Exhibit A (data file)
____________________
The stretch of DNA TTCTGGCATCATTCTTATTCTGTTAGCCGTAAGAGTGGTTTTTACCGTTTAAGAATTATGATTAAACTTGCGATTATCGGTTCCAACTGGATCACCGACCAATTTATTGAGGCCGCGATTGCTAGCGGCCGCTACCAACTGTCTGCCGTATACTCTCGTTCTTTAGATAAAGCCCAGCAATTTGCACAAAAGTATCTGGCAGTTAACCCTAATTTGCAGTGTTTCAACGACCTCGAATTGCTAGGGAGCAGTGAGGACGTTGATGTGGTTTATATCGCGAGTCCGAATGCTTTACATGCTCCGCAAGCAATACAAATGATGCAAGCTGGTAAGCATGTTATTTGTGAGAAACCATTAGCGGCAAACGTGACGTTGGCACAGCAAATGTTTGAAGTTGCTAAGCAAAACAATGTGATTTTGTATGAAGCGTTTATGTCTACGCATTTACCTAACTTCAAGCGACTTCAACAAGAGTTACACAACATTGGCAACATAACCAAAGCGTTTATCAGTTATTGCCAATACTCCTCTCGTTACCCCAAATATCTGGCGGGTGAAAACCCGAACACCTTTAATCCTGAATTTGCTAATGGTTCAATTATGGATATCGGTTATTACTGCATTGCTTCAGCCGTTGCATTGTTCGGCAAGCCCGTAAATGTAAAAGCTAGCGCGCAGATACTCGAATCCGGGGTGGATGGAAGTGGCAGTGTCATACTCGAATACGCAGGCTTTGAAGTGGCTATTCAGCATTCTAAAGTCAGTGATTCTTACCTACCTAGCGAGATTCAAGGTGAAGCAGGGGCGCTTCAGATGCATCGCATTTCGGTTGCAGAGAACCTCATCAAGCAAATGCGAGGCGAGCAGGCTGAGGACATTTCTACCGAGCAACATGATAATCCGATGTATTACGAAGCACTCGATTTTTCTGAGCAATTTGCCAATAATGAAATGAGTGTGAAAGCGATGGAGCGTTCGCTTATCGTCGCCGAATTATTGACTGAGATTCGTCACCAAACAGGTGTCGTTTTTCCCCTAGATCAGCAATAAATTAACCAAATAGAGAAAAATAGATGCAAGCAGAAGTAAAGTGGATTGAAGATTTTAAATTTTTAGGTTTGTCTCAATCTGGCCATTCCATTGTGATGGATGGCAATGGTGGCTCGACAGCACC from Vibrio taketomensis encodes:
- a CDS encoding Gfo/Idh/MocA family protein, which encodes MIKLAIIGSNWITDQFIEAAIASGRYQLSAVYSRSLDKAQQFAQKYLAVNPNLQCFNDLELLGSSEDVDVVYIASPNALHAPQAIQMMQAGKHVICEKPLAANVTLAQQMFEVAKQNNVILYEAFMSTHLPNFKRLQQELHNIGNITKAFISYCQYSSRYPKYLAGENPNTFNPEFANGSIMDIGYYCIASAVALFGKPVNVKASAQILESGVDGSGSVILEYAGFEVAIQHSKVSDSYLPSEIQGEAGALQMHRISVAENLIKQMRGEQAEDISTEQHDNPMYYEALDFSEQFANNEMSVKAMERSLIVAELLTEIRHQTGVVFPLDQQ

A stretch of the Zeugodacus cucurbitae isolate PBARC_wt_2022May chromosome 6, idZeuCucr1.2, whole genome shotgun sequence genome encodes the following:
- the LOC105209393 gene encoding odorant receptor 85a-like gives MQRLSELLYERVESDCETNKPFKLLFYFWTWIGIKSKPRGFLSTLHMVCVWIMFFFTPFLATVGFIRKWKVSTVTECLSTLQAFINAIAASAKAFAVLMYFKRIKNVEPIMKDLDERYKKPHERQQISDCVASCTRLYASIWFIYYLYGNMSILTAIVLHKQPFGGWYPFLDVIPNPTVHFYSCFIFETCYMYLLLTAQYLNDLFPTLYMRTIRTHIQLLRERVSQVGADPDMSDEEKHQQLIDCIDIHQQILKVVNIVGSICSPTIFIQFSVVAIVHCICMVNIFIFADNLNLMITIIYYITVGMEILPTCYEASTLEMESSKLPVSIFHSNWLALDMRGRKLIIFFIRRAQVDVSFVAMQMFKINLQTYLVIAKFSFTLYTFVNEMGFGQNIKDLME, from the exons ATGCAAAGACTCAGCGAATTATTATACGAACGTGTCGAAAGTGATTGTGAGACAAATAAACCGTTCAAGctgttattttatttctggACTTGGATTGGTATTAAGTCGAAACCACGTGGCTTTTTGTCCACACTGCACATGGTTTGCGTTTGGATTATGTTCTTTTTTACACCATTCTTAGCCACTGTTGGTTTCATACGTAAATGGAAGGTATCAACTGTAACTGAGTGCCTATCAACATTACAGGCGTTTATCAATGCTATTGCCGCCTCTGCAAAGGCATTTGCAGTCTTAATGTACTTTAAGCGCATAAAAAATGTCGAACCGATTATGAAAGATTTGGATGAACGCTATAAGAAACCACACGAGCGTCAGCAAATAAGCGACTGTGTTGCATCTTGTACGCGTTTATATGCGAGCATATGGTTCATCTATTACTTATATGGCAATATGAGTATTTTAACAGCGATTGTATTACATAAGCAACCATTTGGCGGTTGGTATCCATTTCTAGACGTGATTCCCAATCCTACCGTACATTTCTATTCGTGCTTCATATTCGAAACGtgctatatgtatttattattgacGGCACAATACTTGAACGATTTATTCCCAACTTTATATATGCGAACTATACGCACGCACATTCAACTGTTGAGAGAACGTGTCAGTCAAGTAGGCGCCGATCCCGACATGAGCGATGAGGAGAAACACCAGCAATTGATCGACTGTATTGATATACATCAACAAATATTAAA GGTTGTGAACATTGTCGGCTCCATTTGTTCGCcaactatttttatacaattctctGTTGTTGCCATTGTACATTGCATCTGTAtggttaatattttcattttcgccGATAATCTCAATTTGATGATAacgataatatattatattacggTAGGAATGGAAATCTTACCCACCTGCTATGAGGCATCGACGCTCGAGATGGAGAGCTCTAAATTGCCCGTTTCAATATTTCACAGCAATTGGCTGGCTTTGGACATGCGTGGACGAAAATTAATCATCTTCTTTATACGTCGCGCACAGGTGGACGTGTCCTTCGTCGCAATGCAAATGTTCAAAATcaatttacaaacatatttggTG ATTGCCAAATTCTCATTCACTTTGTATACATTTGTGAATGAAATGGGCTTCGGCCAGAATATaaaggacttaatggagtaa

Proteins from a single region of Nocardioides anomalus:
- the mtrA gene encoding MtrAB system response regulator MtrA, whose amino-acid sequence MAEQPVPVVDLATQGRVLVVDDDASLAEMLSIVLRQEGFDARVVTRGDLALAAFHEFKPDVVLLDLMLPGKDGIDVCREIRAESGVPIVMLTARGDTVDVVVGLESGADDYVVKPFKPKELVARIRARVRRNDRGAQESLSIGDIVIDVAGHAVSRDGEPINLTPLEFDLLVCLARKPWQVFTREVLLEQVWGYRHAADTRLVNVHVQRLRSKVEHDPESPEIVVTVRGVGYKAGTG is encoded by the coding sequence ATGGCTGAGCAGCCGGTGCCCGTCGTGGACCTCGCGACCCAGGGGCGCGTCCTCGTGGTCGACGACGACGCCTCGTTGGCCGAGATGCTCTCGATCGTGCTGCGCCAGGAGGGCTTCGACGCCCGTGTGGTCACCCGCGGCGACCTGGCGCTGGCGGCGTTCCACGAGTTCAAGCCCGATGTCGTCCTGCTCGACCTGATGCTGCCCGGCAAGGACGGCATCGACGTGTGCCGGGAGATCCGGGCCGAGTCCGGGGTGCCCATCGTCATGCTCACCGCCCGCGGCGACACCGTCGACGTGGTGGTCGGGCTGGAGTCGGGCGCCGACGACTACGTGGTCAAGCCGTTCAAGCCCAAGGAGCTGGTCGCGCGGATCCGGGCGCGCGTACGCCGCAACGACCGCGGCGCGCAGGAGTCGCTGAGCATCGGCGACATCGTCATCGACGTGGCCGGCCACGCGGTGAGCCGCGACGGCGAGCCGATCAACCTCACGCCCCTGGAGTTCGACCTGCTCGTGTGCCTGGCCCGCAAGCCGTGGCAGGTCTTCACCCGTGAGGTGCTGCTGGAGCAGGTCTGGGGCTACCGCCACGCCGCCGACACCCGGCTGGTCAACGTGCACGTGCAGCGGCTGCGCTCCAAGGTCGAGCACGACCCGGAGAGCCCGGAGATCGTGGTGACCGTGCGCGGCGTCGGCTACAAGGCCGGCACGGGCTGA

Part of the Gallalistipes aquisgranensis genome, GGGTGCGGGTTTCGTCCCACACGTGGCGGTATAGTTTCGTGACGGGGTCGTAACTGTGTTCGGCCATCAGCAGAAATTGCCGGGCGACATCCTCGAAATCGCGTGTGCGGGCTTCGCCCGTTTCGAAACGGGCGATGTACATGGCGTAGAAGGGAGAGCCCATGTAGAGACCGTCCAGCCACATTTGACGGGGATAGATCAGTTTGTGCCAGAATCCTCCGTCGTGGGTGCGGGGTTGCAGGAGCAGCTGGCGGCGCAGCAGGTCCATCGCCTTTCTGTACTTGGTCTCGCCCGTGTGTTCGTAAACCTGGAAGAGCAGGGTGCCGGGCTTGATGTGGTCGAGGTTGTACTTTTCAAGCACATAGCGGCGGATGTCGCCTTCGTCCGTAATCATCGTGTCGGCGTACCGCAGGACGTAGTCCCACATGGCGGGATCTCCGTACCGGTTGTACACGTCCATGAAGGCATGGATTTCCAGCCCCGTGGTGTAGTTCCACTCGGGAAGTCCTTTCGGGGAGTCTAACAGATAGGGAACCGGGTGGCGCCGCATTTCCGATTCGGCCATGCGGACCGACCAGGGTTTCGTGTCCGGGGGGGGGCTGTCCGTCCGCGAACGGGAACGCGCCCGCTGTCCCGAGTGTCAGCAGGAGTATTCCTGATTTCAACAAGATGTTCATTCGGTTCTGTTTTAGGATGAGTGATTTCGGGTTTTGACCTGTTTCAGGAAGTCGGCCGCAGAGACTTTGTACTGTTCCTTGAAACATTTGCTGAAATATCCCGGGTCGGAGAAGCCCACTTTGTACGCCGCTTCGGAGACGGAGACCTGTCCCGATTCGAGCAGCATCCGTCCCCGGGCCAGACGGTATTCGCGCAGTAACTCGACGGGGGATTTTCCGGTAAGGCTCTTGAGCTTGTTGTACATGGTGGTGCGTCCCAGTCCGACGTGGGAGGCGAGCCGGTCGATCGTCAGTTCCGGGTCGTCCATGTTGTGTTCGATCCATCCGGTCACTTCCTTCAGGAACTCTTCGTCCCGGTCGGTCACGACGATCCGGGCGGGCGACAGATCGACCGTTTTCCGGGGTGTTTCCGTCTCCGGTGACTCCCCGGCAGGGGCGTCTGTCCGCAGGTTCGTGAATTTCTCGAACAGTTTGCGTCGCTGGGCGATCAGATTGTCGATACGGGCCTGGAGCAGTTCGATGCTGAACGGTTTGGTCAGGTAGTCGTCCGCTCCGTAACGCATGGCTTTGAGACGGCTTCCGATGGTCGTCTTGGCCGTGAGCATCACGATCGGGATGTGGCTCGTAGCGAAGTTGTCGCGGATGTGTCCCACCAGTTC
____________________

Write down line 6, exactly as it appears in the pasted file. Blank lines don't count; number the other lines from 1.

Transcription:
- the mtrA gene encoding MtrAB system response regulator MtrA, whose amino-acid sequence MAEQPVPVVDLATQGRVLVVDDDASLAEMLSIVLRQEGFDARVVTRGDLALAAFHEFKPDVVLLDLMLPGKDGIDVCREIRAESGVPIVMLTARGDTVDVVVGLESGADDYVVKPFKPKELVARIRARVRRNDRGAQESLSIGDIVIDVAGHAVSRDGEPINLTPLEFDLLVCLARKPWQVFTREVLLEQVWGYRHAADTRLVNVHVQRLRSKVEHDPESPEIVVTVRGVGYKAGTG is encoded by the coding sequence ATGGCTGAGCAGCCGGTGCCCGTCGTGGACCTCGCGACCCAGGGGCGCGTCCTCGTGGTCGACGACGACGCCTCGTTGGCCGAGATGCTCTCGATCGTGCTGCGCCAGGAGGGCTTCGACGCCCGTGTGGTCACCCGCGGCGACCTGGCGCTGGCGGCGTTCCACGAGTTCAAGCCCGATGTCGTCCTGCTCGACCTGATGCTGCCCGGCAAGGACGGCATCGACGTGTGCCGGGAGATCCGGGCCGAGTCCGGGGTGCCCATCGTCATGCTCACCGCCCGCGGCGACACCGTCGACGTGGTGGTCGGGCTGGAGTCGGGCGCCGACGACTACGTGGTCAAGCCGTTCAAGCCCAAGGAGCTGGTCGCGCGGATCCGGGCGCGCGTACGCCGCAACGACCGCGGCGCGCAGGAGTCGCTGAGCATCGGCGACATCGTCATCGACGTGGCCGGCCACGCGGTGAGCCGCGACGGCGAGCCGATCAACCTCACGCCCCTGGAGTTCGACCTGCTCGTGTGCCTGGCCCGCAAGCCGTGGCAGGTCTTCACCCGTGAGGTGCTGCTGGAGCAGGTCTGGGGCTACCGCCACGCCGCCGACACCCGGCTGGTCAACGTGCACGTGCAGCGGCTGCGCTCCAAGGTCGAGCACGACCCGGAGAGCCCGGAGATCGTGGTGACCGTGCGCGGCGTCGGCTACAAGGCCGGCACGGGCTGA